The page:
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48 Laws of Power
Lost and Found
Making and remaking working partnerships with parents of children in the care system398
First published in 1999, this volume is a collection of essays focused on the theme of partnership with parents in social work practice with children and families. It covers issues relating to the quality of care and preparation for aftercare, particularly children's identity needs and preparation for life after care which are highlighted in the Quality Protects programme. It developed from an action research project, funded by the Joseph Rowntree Foundation and conducted by the editors a Warwick University between 1993 and 1996. Through teaching activities associated with the implementation of the Children Act 1989 the editors became aware that there were many parents who had lost contact with both their child and their child's social workers after their child had entered the care system. These were the 'lost' parents of the study. Partnership with parents has become an integral part of social work with children and families living together or apart. Inevitably it concerns many other people involved in the care of children and providing advice to individuals. Partnership permeates all aspects of relationships between parents, children and those providing care in place of parents. Consequently, the issues discussed in this book are of relevance to all those working directly or indirectly with children, parents and other relatives. Amongst these are social workers, family placement workers, carers and residential workers, team managers and policy makers in local authority social services departments, guardians ad litem, court welfare officers and lawyers acting for children or parents, children's rights officers and advisers working in voluntary agencies which support families and children.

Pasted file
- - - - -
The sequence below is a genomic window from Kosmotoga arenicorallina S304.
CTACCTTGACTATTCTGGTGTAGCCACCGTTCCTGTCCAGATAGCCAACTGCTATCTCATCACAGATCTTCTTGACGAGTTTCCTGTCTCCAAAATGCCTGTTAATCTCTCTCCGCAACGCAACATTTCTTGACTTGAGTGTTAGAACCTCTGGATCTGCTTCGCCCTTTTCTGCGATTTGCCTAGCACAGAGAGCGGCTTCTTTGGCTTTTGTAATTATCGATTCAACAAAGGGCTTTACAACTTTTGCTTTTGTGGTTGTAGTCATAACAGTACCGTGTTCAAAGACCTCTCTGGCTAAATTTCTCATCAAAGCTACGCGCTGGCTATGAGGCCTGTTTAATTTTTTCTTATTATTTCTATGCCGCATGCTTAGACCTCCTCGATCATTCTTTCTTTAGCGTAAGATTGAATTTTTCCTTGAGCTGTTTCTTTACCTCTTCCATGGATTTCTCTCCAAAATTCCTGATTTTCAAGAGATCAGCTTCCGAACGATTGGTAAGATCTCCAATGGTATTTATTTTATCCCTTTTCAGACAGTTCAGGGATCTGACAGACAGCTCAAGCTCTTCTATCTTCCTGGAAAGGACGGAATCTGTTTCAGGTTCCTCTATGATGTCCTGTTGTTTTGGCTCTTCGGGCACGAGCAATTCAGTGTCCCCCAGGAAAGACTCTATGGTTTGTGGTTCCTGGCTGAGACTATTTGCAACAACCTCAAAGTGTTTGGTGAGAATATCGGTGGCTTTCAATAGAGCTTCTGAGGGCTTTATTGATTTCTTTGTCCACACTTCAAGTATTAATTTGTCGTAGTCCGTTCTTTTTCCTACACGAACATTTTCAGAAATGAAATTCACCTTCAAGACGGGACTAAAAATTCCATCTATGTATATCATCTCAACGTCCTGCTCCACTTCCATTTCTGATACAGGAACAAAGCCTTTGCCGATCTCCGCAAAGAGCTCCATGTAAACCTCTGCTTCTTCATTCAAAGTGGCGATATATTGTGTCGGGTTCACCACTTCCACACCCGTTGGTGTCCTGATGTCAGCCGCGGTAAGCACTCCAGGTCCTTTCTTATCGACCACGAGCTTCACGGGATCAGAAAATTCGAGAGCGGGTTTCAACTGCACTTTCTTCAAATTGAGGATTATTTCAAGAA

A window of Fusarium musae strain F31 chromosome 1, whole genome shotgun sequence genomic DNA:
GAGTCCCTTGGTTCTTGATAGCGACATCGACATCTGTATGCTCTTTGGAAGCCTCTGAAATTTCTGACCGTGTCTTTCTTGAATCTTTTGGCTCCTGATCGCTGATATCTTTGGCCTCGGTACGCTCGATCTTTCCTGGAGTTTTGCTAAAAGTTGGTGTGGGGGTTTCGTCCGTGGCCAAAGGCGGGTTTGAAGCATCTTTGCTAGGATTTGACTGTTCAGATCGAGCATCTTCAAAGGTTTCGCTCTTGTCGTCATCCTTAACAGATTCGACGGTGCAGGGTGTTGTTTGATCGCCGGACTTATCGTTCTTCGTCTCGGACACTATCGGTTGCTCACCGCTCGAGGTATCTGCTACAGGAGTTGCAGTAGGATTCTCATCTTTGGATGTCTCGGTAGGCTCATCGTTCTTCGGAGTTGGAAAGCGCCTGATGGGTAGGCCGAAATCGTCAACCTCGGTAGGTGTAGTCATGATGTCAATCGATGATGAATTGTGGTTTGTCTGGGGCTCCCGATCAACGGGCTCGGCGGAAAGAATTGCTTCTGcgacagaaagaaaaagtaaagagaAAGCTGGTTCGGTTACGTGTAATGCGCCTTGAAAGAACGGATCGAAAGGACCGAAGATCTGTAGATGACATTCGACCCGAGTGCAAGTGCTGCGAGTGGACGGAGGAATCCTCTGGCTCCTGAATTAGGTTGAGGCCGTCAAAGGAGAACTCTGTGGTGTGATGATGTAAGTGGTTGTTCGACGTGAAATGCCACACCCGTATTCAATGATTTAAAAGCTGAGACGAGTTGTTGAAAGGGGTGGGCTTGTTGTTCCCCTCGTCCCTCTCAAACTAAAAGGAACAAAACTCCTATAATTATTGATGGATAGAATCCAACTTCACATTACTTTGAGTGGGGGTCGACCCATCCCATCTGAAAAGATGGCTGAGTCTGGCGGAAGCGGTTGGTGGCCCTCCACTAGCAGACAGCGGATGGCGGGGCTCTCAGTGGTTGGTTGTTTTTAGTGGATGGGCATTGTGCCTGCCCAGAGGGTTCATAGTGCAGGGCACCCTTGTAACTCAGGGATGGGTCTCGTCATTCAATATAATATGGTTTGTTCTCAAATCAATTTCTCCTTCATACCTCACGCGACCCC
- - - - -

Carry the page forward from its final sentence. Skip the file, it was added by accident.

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Judith Masson is Professor of Law at the University of Warwick. She was a co-director of the 'working in partnership with "lost" parents' project. She has specialized in sodolegal studies of children, families and social work, conducting research into step-parent adoption, wardship and the representation of children in care proceedings, and working on the Department of Health's implementation programme for the Children Act 1989. She is currently undertaking research on emergency intervention to protect children. Christine Harrison is currently a lecturer in social policy and social work at the University of Warwick, where she teaches on qualifying and post-qualifying social work programmes. She has extensive previous experience as a social worker and guardian ad litem and is consultant to staff in a hostel for women offenders. Her current research interests include assessment in child care and child protection, feminist perspectives in social work and young people in the care system. Annie Pavlovic graduated in sociology from the University of Warwick. She has wide experience as a researcher in sodolegal and sodai workrelated projeds, particularly on the probation service, the adoption contad register and relationships between siblings. Between 1993 and 1996, she was a full-time research fellow on the "lost" parents' project. She has lectured in sodai policy and is currently a ledurer in sociology at Nene University College, Northampton.
1. Recreation and Promotion of Partnership through Action Research. Christine Harrison and Judith Masson. 2. Legal Issues: Partnership with Parents and Children's Rights. Judith Masson. 3. Working in Partnership with Parents of Children Being Looked After: Issues of Theory, Research and Practice. June Thoburn. 4. Young People, Being in Care and Identity. Christine Harrison. 5. Partnership with Parents of Children in Foster Care or Residential Care. David Berridge. 6. Rebuilding Partnerships with Parents of Looked-After Children. Judith Masson and Christine Harrison. 7. Partnership and Leaving Care. Nina Biehal. 8. The Experience of Making Contact with Birth Parents in Adoption. Alan Burnell. 9. Partnership and Contact: Issues for Management. Brian Waller. 10. Searching for Lost Parents. Annie Pavlovic.